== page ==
From supporting The Libertines to being hyped as “young, talented and going places” by Iggy Pop and mentored by former Ramones manager Danny Fields, few up and coming bands can claim the level of hype surrounding Londoners False Heads. Formed in 2016, the trio of school friends produce brutally energetic punk for the masses, and are gathering momentum off the back of a single EP, ‘Gutter Press’, released in 2017, alongside a couple of singles.
Unashamedly political and unafraid to speak their minds, they are nevertheless openly appreciative of the strength of their journey so far. They’re working on putting together the album to back it all up.
I put together a feature version of this interview for the Dublin Gazette, which you can read below, but it was also a rare case of an extremely well-answered Q+A, which I think deserves publishing in full. So here’s everything the Londoners had to say…
The Ramones former manager has been a big part of your early career. How has that helped?
Danny Fields has molded so much of our popular culture, it’s unbelievable. He was involved with Andy Warhol, Lou Reed, Iggy Pop, The Doors, The Ramones and he was ahead of the curve that he was fired multiple times for not getting a ‘hit’ out some of those artists, artists that went on to shape our popular culture. So, to have that man say the things he does about us, is just humbling and it’s such an honour to have become his friend. He introduced us to Iggy and the support from Iggy has been incredible and he has put us under the nose of everyone he can, we’re eternally grateful and it’s helped incredibly.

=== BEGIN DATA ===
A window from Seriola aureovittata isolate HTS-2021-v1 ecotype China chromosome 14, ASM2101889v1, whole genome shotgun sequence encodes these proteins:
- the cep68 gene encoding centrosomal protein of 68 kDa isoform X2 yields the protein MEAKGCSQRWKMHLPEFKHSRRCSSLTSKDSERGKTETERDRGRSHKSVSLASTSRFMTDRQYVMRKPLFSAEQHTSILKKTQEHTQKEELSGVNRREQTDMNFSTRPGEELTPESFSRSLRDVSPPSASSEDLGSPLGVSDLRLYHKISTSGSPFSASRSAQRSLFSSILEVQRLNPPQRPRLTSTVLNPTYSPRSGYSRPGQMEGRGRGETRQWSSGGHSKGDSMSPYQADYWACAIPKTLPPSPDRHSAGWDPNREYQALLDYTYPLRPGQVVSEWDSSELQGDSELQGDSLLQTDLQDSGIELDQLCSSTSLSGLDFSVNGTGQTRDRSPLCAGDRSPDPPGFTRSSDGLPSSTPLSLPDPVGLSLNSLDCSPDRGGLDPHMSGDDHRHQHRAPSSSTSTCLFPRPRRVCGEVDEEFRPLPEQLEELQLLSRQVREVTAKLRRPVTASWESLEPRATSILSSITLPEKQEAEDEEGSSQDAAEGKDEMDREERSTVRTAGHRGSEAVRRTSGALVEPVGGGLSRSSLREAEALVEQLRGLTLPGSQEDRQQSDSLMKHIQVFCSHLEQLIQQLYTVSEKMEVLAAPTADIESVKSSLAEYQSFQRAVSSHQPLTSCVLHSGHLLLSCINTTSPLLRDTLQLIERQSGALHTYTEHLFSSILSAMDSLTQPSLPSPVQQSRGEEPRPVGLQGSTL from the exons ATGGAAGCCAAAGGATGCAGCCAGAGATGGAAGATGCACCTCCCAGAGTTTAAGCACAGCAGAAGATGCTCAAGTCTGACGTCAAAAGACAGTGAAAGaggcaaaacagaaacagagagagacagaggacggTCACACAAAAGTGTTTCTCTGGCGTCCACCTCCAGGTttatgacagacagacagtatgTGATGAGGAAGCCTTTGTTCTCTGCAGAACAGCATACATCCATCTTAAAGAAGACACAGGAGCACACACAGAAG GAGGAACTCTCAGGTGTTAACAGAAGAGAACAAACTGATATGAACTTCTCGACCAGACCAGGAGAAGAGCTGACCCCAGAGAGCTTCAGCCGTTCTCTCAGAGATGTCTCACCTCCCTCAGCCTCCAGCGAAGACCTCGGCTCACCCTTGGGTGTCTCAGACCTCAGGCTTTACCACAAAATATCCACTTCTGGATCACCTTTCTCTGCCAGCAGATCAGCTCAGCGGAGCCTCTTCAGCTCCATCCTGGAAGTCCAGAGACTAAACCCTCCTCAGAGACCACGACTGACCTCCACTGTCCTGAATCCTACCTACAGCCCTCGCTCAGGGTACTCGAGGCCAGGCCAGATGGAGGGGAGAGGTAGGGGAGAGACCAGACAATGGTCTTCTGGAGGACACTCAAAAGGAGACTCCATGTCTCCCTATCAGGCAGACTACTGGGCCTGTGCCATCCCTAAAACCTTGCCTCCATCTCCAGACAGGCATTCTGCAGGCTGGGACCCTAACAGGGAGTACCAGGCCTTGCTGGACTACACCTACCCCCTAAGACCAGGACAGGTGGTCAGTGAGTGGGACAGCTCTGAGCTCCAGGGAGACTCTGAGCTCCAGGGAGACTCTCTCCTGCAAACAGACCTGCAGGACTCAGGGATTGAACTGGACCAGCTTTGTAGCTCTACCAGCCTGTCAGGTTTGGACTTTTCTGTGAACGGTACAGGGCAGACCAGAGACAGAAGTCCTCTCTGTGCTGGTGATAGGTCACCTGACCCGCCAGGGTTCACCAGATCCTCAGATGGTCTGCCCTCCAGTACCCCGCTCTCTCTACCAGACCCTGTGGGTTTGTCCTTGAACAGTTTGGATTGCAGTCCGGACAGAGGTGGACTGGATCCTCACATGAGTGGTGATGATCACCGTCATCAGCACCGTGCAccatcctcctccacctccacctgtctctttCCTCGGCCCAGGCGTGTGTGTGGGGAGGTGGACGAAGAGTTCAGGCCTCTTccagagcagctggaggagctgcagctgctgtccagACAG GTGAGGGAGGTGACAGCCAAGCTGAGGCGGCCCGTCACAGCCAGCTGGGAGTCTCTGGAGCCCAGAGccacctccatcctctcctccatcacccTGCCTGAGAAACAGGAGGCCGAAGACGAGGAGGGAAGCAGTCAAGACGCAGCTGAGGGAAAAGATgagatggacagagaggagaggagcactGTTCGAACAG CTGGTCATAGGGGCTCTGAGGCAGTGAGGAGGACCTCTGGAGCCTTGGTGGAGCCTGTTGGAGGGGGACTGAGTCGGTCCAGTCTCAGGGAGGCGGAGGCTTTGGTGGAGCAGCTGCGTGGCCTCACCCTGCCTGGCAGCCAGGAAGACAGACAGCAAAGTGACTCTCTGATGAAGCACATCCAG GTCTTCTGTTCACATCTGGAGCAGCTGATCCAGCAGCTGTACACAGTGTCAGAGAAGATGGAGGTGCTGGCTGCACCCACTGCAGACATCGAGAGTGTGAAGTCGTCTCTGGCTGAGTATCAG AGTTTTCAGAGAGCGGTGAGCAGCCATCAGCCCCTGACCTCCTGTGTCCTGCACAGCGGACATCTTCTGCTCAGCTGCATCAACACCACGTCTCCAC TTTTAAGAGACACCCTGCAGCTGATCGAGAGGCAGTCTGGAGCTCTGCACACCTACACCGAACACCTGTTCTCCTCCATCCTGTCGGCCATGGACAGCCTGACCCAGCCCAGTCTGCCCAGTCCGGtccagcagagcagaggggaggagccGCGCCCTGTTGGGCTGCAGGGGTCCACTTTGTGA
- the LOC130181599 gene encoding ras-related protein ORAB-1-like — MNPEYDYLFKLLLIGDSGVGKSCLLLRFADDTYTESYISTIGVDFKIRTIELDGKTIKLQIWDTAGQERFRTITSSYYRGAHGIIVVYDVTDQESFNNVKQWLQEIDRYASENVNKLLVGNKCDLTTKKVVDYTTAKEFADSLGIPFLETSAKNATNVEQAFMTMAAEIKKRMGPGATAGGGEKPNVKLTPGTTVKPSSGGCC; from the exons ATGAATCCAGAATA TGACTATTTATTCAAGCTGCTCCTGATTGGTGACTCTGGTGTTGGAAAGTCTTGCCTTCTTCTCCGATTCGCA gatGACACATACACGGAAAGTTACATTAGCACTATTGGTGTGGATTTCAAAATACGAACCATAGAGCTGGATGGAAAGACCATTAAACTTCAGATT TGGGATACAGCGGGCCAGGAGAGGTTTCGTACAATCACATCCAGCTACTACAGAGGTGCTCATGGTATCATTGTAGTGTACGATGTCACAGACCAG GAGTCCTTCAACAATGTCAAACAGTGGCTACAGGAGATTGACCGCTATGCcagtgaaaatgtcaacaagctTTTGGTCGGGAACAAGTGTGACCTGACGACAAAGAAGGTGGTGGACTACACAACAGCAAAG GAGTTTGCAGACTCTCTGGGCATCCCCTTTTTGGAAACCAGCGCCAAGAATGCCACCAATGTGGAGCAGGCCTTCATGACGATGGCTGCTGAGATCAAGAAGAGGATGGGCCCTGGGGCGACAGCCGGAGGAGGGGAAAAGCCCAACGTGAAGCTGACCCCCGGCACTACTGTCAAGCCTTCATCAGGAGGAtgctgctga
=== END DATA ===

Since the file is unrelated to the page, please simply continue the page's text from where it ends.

How have your earlier bands played into False Heads?
Well, it’s just experience. Barney and Jake being in a band at school is obviously going to strengthen
their relationship as a rhythm section and make it easier to slide into being into a new band
together. Also, I just think more than anything, the experience of being in a band at school makes
you realise how brutal and frustrating the music industry and being in a band can be, and that’s
something that is vitally important.